Research conducted in the UK clearly shows that the majority of people planning to leave the industry claim that the quality of life and their well-being are the reasons for doing so. Attempts to force a return may prove to be spectacular failures in today’s difficult job market.
So far, financial companies have responded in various ways. Some have offered the well-known bait of cash. Bonuses have increased in 2021, and many large investment banks, in order to retain younger workers, have introduced widespread pay increases. Stock exchange floors and office campuses have been modernized to comply with new work rules. Citigroup Inc. plans to spend over £100 million (US$124 million) on a complete renovation of a 42-story office tower in London’s Canary Wharf district, and Goldman Sachs – a bank whose hardworking culture is part of Wall Street legend – has increased the vacation time for younger workers. And hybrid working – although reluctantly – is now a permanent feature of finance. JP Morgan estimates that around 40% of its 270,000 employees will work in a hybrid model.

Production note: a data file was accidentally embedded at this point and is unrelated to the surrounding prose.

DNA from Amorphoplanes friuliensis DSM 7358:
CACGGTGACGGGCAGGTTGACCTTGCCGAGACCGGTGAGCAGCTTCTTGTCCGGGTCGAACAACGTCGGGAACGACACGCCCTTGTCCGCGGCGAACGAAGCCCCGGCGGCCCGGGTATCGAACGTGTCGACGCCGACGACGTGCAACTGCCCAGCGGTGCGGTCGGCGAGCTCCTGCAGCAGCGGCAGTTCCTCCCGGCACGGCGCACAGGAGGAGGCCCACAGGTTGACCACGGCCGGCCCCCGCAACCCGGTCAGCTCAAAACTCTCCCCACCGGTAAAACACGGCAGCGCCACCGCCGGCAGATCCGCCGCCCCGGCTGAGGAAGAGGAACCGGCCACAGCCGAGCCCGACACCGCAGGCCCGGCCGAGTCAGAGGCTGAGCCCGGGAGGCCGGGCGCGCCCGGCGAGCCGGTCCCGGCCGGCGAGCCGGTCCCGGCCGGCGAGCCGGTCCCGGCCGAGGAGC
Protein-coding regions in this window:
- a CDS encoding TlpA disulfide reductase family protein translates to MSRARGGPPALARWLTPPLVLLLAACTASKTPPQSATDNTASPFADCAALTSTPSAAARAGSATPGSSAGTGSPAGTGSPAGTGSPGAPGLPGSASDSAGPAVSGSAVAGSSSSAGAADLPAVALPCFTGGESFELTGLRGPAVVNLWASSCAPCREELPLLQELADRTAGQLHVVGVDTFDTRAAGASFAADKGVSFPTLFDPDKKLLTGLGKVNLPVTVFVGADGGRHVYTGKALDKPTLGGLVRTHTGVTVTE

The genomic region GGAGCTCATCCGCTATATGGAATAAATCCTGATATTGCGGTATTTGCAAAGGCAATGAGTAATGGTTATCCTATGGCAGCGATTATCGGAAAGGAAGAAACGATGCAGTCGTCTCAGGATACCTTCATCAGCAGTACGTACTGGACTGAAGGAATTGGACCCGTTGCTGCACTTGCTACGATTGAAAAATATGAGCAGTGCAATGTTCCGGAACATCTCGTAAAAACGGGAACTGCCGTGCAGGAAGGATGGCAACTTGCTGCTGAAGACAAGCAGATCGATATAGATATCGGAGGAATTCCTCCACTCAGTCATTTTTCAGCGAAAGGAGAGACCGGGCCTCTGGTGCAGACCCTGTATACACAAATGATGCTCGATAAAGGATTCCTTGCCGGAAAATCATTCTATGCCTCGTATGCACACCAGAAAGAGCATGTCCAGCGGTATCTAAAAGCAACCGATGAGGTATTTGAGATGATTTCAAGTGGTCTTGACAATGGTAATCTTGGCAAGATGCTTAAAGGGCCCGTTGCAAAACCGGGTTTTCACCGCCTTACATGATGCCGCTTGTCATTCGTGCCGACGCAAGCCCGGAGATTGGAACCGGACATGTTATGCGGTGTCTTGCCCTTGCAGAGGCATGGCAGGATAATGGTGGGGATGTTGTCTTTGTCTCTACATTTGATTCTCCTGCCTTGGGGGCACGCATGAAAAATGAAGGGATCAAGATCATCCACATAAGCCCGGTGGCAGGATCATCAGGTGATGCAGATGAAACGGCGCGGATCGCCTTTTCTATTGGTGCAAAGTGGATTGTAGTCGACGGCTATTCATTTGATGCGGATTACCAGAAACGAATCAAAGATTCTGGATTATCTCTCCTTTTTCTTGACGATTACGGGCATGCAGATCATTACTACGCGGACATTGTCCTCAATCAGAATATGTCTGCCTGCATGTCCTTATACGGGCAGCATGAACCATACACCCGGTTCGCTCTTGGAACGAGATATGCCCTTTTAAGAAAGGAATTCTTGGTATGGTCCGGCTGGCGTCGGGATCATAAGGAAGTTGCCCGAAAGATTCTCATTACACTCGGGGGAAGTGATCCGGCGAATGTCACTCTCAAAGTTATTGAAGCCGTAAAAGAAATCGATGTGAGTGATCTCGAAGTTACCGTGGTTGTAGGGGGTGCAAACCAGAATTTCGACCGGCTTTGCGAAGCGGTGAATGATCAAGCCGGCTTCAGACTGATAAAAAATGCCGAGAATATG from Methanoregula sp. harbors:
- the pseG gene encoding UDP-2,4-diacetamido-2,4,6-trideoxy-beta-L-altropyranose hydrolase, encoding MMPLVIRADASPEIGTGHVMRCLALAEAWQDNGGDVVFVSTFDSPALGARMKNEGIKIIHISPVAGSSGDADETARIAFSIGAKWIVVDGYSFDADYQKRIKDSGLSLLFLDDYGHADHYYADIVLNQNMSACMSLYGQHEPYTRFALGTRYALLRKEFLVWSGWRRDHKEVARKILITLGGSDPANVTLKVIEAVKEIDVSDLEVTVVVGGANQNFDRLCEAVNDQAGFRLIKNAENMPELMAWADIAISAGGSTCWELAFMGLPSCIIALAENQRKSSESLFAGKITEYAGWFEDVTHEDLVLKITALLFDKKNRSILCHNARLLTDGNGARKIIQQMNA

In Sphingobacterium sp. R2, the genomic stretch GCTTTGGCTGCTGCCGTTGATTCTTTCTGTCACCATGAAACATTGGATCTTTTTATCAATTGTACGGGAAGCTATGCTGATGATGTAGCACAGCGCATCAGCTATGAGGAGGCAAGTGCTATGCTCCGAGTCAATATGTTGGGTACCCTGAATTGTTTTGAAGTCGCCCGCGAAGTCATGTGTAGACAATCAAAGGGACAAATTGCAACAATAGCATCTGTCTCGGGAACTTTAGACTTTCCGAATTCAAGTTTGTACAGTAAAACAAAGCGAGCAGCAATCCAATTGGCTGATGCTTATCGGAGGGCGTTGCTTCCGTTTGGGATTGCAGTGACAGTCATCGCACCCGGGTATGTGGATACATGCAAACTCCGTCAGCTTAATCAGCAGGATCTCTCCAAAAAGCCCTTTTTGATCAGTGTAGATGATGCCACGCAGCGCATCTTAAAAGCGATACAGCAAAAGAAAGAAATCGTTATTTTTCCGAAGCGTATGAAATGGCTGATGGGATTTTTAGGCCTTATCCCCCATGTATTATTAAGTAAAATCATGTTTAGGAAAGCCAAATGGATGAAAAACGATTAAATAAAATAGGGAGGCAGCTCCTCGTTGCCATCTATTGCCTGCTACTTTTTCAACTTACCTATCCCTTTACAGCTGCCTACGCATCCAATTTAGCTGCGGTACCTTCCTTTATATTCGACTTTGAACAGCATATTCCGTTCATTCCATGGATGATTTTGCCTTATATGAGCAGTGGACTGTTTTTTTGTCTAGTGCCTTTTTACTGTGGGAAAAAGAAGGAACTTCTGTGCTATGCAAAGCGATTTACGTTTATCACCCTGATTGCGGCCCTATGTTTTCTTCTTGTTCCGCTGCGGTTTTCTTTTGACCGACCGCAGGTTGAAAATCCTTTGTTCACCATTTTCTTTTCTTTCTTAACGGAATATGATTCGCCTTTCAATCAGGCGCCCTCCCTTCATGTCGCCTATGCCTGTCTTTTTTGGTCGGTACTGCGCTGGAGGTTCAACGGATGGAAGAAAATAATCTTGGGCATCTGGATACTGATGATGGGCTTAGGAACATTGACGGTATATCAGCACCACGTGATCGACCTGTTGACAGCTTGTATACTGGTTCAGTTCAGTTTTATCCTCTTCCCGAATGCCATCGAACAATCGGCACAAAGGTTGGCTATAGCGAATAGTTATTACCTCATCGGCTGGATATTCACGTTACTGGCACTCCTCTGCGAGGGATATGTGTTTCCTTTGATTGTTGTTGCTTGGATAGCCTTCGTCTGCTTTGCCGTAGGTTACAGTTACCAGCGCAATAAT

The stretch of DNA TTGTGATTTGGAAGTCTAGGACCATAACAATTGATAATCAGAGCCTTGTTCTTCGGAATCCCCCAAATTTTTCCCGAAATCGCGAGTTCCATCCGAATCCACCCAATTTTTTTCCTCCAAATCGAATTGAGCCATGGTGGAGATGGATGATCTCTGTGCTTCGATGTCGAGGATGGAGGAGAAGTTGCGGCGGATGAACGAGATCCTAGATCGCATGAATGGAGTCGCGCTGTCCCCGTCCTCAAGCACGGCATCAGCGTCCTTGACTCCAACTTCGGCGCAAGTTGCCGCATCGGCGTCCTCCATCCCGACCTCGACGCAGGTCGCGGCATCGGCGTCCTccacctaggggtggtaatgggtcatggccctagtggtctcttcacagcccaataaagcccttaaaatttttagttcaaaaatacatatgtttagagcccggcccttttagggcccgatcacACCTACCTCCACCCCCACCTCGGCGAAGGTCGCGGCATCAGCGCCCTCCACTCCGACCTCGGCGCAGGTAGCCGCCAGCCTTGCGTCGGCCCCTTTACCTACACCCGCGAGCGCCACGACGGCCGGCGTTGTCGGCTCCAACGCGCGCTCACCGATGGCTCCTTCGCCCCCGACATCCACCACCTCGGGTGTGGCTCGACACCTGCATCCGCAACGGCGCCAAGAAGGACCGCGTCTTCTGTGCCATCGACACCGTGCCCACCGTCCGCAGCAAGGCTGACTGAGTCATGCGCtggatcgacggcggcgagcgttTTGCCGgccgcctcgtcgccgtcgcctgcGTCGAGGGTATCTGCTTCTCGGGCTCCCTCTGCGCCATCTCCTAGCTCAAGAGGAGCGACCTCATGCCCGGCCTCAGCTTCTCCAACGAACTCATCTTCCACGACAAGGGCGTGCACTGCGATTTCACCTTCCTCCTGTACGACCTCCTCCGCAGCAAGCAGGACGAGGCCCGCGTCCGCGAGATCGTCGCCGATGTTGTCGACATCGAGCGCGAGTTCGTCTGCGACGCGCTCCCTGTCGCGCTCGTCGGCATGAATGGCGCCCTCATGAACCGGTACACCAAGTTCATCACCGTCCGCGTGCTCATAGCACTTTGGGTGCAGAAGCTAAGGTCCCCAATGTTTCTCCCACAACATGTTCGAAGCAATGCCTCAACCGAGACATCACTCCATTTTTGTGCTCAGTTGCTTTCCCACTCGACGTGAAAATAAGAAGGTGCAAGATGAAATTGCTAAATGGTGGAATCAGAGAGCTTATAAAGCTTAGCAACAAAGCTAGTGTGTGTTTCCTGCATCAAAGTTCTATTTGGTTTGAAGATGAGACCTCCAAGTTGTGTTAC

In line with this trend, the workplace is evolving towards an approach more appropriate for employees and their productivity – a hybrid working model. This is a flexible working model focused on employees, which includes a combination of office work and remote work.
Companies in the technology sector are the most advanced in this new approach to work, where digitization and automation are part of their DNA. In May 2021, Google CEO Sundar Pichai announced a hybrid work plan for the company, which allows employees to work from the office for three days a week and remotely for the remaining two days.
“The future of work is flexibility,” Pichai said. Some other companies in the industry that fully utilize the hybrid working system are Hubspot, Microsoft, Infosys, Siemens and Amazon, to name just a few of the largest.